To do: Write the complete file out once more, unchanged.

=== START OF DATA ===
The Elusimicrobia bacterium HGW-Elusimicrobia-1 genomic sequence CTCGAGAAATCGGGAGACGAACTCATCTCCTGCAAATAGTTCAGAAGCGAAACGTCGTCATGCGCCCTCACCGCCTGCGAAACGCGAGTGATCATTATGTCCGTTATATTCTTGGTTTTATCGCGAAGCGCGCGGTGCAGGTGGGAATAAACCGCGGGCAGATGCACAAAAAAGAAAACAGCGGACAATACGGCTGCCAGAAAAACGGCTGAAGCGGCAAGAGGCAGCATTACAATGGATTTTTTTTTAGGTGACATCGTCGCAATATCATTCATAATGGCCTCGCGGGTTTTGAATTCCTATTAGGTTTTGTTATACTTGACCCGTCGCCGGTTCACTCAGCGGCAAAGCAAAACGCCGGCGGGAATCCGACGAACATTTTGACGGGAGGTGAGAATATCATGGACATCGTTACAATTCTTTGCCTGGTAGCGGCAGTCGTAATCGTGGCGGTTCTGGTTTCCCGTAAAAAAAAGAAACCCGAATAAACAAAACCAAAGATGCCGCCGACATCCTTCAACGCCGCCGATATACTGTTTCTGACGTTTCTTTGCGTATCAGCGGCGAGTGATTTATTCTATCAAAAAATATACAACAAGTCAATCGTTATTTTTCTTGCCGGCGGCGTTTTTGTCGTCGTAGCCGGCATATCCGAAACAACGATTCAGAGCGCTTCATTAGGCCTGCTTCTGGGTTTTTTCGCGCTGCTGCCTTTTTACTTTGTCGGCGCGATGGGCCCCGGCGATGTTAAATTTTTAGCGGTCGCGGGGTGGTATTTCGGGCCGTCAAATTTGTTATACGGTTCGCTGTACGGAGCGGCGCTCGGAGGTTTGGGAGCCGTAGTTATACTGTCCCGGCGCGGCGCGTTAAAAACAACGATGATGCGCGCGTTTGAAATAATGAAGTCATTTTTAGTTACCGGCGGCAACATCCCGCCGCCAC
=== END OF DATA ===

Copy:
The Elusimicrobia bacterium HGW-Elusimicrobia-1 genomic sequence CTCGAGAAATCGGGAGACGAACTCATCTCCTGCAAATAGTTCAGAAGCGAAACGTCGTCATGCGCCCTCACCGCCTGCGAAACGCGAGTGATCATTATGTCCGTTATATTCTTGGTTTTATCGCGAAGCGCGCGGTGCAGGTGGGAATAAACCGCGGGCAGATGCACAAAAAAGAAAACAGCGGACAATACGGCTGCCAGAAAAACGGCTGAAGCGGCAAGAGGCAGCATTACAATGGATTTTTTTTTAGGTGACATCGTCGCAATATCATTCATAATGGCCTCGCGGGTTTTGAATTCCTATTAGGTTTTGTTATACTTGACCCGTCGCCGGTTCACTCAGCGGCAAAGCAAAACGCCGGCGGGAATCCGACGAACATTTTGACGGGAGGTGAGAATATCATGGACATCGTTACAATTCTTTGCCTGGTAGCGGCAGTCGTAATCGTGGCGGTTCTGGTTTCCCGTAAAAAAAAGAAACCCGAATAAACAAAACCAAAGATGCCGCCGACATCCTTCAACGCCGCCGATATACTGTTTCTGACGTTTCTTTGCGTATCAGCGGCGAGTGATTTATTCTATCAAAAAATATACAACAAGTCAATCGTTATTTTTCTTGCCGGCGGCGTTTTTGTCGTCGTAGCCGGCATATCCGAAACAACGATTCAGAGCGCTTCATTAGGCCTGCTTCTGGGTTTTTTCGCGCTGCTGCCTTTTTACTTTGTCGGCGCGATGGGCCCCGGCGATGTTAAATTTTTAGCGGTCGCGGGGTGGTATTTCGGGCCGTCAAATTTGTTATACGGTTCGCTGTACGGAGCGGCGCTCGGAGGTTTGGGAGCCGTAGTTATACTGTCCCGGCGCGGCGCGTTAAAAACAACGATGATGCGCGCGTTTGAAATAATGAAGTCATTTTTAGTTACCGGCGGCAACATCCCGCCGCCAC